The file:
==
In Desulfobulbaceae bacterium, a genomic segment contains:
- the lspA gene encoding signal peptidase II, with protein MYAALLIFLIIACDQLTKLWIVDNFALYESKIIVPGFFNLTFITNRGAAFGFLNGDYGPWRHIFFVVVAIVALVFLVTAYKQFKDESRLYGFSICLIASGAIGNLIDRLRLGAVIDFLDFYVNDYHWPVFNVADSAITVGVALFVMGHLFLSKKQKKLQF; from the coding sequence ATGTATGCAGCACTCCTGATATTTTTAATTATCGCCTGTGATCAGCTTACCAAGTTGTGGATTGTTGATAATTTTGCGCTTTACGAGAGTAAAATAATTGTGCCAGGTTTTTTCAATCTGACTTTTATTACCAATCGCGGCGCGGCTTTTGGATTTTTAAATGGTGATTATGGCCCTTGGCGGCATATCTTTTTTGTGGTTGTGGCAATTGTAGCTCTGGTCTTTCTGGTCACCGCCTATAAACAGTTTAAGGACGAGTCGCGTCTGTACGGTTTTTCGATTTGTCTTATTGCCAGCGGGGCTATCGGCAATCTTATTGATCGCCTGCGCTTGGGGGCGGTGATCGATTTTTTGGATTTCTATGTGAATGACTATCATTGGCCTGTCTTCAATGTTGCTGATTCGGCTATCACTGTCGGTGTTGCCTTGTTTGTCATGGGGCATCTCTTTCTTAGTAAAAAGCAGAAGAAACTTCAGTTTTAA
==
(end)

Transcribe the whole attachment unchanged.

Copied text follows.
In Desulfobulbaceae bacterium, a genomic segment contains:
- the lspA gene encoding signal peptidase II, with protein MYAALLIFLIIACDQLTKLWIVDNFALYESKIIVPGFFNLTFITNRGAAFGFLNGDYGPWRHIFFVVVAIVALVFLVTAYKQFKDESRLYGFSICLIASGAIGNLIDRLRLGAVIDFLDFYVNDYHWPVFNVADSAITVGVALFVMGHLFLSKKQKKLQF; from the coding sequence ATGTATGCAGCACTCCTGATATTTTTAATTATCGCCTGTGATCAGCTTACCAAGTTGTGGATTGTTGATAATTTTGCGCTTTACGAGAGTAAAATAATTGTGCCAGGTTTTTTCAATCTGACTTTTATTACCAATCGCGGCGCGGCTTTTGGATTTTTAAATGGTGATTATGGCCCTTGGCGGCATATCTTTTTTGTGGTTGTGGCAATTGTAGCTCTGGTCTTTCTGGTCACCGCCTATAAACAGTTTAAGGACGAGTCGCGTCTGTACGGTTTTTCGATTTGTCTTATTGCCAGCGGGGCTATCGGCAATCTTATTGATCGCCTGCGCTTGGGGGCGGTGATCGATTTTTTGGATTTCTATGTGAATGACTATCATTGGCCTGTCTTCAATGTTGCTGATTCGGCTATCACTGTCGGTGTTGCCTTGTTTGTCATGGGGCATCTCTTTCTTAGTAAAAAGCAGAAGAAACTTCAGTTTTAA